This page is meant to give you different editing strategies to help revise your writing. Editing usually comes after you have made significant revision to a first draft of writing. When writers edit, they focus on the larger structure of the writing, coherence, expanding sections and paragraphs, adding evidence to support claims, and making sure sentences clearly communicate what they are meant to communication to the reader.

Double-Check Thesis Statement

Read your assignment prompt again, and then read your thesis statement. Does the thesis directly respond to the assignment? Does it answer the question(s) of the prompt? Does it address the assignment? 

Make a Checklist 

After you’ve finished a draft, go back to the assignment prompt to make sure that you’ve done all the things that your assignment asks you to do. Using the prompt, make a checklist of all the parts of the assignment, and then use that checklist to make sure that your draft has done all these things. 

Add Transitions 

Read the last sentence of each paragraph and then the first sentence of the next paragraph. Can you add words like Additionally, Furthermore, Similarly if the ideas of the paragraphs are similar? Conversely, can you add words like Conversely, However, Even though if the ideas are different? 

Reverse Outlining 

After you’ve completed a draft of your essay, circle your thesis statement, then read each body paragraph and write down the main idea of each paragraph in the margins. Once you’ve outlined your essay, ask yourself: Does my essay move logically? Do all the paragraphs relate to my thesis? Do any of the paragraphs seem off-topic or out of place? Am I missing any important points that I could write a new paragraph to address? Rearrange or revise any paragraphs that seem out of order or off-topic. 

Highlight Claims & Evidence 

Using a highlighter or a highlighting tool in Microsoft Word or Google Docs, go through your essay and mark all your claims in one color and your evidence in another. (A claim is a statement that the reader much be convinced is value or true.) After you’ve highlighted both things, first look for claims without evidence. Where do you need to add support? Next, look for paragraphs with minimal amounts of evidence. Where can you add more support?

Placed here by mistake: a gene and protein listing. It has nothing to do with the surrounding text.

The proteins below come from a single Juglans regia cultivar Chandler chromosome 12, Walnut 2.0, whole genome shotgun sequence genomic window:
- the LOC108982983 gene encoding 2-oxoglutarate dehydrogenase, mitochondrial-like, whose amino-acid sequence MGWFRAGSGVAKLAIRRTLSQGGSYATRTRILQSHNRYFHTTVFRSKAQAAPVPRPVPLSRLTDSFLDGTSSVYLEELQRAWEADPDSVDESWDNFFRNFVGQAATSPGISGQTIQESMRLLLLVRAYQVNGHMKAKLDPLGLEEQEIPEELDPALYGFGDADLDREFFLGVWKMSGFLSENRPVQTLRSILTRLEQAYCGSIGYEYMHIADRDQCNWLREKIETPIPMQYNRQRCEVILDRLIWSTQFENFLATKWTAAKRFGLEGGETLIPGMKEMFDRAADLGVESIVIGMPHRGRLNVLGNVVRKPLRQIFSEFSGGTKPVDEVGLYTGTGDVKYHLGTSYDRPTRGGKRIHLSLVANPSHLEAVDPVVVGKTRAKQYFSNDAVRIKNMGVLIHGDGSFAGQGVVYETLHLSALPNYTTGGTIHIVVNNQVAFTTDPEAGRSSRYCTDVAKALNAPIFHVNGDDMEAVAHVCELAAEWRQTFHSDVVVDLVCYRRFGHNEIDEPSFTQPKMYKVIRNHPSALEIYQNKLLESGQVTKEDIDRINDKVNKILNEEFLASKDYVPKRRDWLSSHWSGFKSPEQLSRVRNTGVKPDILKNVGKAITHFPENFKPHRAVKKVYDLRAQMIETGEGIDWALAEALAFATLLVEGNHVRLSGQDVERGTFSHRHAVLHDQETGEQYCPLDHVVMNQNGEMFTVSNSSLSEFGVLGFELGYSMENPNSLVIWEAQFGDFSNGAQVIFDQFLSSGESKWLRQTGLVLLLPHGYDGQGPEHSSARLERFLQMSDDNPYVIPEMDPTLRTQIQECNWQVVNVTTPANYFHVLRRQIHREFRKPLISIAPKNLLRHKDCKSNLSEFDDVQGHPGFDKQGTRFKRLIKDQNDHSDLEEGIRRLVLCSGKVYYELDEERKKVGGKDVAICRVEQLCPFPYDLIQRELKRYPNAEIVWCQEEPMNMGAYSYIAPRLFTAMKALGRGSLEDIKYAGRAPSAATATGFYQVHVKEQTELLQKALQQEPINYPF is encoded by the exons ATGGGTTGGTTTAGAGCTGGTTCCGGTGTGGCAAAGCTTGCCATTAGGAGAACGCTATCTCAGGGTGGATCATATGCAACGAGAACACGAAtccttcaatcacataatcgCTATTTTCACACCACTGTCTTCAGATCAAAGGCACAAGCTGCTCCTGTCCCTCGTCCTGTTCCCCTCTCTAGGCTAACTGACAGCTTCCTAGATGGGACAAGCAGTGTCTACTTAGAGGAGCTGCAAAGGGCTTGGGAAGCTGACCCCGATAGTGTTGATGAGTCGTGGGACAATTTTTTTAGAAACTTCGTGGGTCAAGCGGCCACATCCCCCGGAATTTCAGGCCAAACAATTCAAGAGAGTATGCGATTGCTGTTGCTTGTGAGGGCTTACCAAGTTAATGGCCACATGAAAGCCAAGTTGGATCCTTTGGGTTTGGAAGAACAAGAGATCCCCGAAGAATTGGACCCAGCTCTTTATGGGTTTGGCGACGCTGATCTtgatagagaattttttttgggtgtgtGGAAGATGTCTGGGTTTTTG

Introduce Quotations 

Your voice should be the first and last voice the reader hears when you quote someone else. Look at all your quotations in the essay and make sure that you have introduced them well. Do your readers know who’s speaking in the quotation? Do they know where the quotation comes from? And finally, do that understand why the quotation matters to your argument? If not, add this information to help your reader understand the quotations in your essay. 

Add Topic Sentences 

Read through each body paragraph and try to add a sentence at the beginning that captures the main idea. Look for paragraphs that begin with quotes and write a topic sentence that captures the main idea or claim. 

Add Thesis Links 

Add a sentence at the end of each body paragraph that relates the claim of the paragraph to the essay’s thesis. Why is this smaller point important to the essay’s overall argument? Look for paragraphs that simply end with a quote. Add summary sentences that help the reader explain how the paragraph fits into the essay’s thesis. 

Expand Existing Paragraphs 

Ask how and why questions. Read through each sentence and see if there is more to say about any statements or claims that you are making. A good observation or idea is rarely explained in one sentence. Asking these questions, even when you think you’ve explained yourself, will help you be detailed, descriptive, and more analytical. 

Also, look for places to add more evidence—quotations, examples, outside support. 

Add New Paragraphs 

Look for paragraphs that contain more than one idea. If you have a paragraph with two or three different ideas, these ideas are usually underdeveloped. Break each idea into its own paragraph and add evidence and explanation to expand them into fully formed paragraphs. 

Vary Sentence Length 

Look for overly long or complicated or short and incomplete sentences. Use long sentences to show connections, shorter ones for emphasis. Try beginning some sentences with the subject, and begin others with introductory phrases. 

Look for Overly General Words 

Good arguments are specific. Be on the lookout for overly general or absolute words such as Always, Never, All, None, Impossible, No. These words make claims overly broad and easy to refute. If you find yourself using these words in your claims, see if there is a way to rewrite them to qualify your claim. 

Works Consulted

  • The Writing Center. The Writing Center at George Mason University, 2017. Accessed 30 Jan. 2017. 
  • UNC Writing Center. The Writing Center at UNC-Chapel Hill, 2014. Accessed 30 Jan. 2017. 
  • Transition Words. Transition Words, 1994. Accessed 30 Jan. 2017.